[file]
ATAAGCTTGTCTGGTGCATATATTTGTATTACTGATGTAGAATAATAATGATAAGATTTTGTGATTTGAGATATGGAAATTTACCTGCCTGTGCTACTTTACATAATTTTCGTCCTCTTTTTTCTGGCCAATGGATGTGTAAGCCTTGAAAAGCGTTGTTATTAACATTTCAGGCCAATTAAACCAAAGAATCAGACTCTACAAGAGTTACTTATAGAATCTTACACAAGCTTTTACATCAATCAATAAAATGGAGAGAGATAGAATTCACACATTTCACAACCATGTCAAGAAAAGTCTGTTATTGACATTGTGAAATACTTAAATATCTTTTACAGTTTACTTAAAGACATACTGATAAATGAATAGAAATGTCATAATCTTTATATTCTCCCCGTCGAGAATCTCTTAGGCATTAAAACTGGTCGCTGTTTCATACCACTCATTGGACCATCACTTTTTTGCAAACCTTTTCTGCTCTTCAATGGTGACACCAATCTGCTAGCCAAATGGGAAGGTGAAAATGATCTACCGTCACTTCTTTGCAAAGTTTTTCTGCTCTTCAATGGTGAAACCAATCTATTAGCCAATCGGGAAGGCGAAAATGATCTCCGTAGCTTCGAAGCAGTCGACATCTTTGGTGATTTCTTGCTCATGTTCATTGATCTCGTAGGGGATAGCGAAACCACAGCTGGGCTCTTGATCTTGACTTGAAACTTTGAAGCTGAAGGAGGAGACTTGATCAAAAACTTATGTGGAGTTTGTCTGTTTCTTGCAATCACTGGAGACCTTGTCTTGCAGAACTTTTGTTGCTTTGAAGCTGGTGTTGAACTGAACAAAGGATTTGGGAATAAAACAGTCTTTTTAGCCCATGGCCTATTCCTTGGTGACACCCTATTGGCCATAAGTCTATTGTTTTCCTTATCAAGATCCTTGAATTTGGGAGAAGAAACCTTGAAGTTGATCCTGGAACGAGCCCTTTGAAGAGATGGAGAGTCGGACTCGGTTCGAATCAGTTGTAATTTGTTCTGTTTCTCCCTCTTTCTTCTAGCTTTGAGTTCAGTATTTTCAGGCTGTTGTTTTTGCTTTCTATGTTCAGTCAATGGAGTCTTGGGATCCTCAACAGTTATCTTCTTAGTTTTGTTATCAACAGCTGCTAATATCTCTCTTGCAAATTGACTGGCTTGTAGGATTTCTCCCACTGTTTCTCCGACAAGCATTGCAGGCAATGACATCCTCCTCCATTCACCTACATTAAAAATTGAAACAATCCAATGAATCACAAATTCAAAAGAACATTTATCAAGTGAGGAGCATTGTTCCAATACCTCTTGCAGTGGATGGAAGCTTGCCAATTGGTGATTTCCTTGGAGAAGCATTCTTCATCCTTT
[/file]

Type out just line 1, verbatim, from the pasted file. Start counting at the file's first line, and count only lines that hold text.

ATAAGCTTGTCTGGTGCATATATTTGTATTACTGATGTAGAATAATAATGATAAGATTTTGTGATTTGAGATATGGAAATTTACCTGCCTGTGCTACTTTACATAATTTTCGTCCTCTTTTTTCTGGCCAATGGATGTGTAAGCCTTGAAAAGCGTTGTTATTAACATTTCAGGCCAATTAAACCAAAGAATCAGACTCTACAAGAGTTACTTATAGAATCTTACACAAGCTTTTACATCAATCAATAAAATGGAGAGAGATAGAATTCACACATTTCACAACCATGTCAAGAAAAGTCTGTTATTGACATTGTGAAATACTTAAATATCTTTTACAGTTTACTTAAAGACATACTGATAAATGAATAGAAATGTCATAATCTTTATATTCTCCCCGTCGAGAATCTCTTAGGCATTAAAACTGGTCGCTGTTTCATACCACTCATTGGACCATCACTTTTTTGCAAACCTTTTCTGCTCTTCAATGGTGACACCAATCTGCTAGCCAAATGGGAAGGTGAAAATGATCTACCGTCACTTCTTTGCAAAGTTTTTCTGCTCTTCAATGGTGAAACCAATCTATTAGCCAATCGGGAAGGCGAAAATGATCTCCGTAGCTTCGAAGCAGTCGACATCTTTGGTGATTTCTTGCTCATGTTCATTGATCTCGTAGGGGATAGCGAAACCACAGCTGGGCTCTTGATCTTGACTTGAAACTTTGAAGCTGAAGGAGGAGACTTGATCAAAAACTTATGTGGAGTTTGTCTGTTTCTTGCAATCACTGGAGACCTTGTCTTGCAGAACTTTTGTTGCTTTGAAGCTGGTGTTGAACTGAACAAAGGATTTGGGAATAAAACAGTCTTTTTAGCCCATGGCCTATTCCTTGGTGACACCCTATTGGCCATAAGTCTATTGTTTTCCTTATCAAGATCCTTGAATTTGGGAGAAGAAACCTTGAAGTTGATCCTGGAACGAGCCCTTTGAAGAGATGGAGAGTCGGACTCGGTTCGAATCAGTTGTAATTTGTTCTGTTTCTCCCTCTTTCTTCTAGCTTTGAGTTCAGTATTTTCAGGCTGTTGTTTTTGCTTTCTATGTTCAGTCAATGGAGTCTTGGGATCCTCAACAGTTATCTTCTTAGTTTTGTTATCAACAGCTGCTAATATCTCTCTTGCAAATTGACTGGCTTGTAGGATTTCTCCCACTGTTTCTCCGACAAGCATTGCAGGCAATGACATCCTCCTCCATTCACCTACATTAAAAATTGAAACAATCCAATGAATCACAAATTCAAAAGAACATTTATCAAGTGAGGAGCATTGTTCCAATACCTCTTGCAGTGGATGGAAGCTTGCCAATTGGTGATTTCCTTGGAGAAGCATTCTTCATCCTTT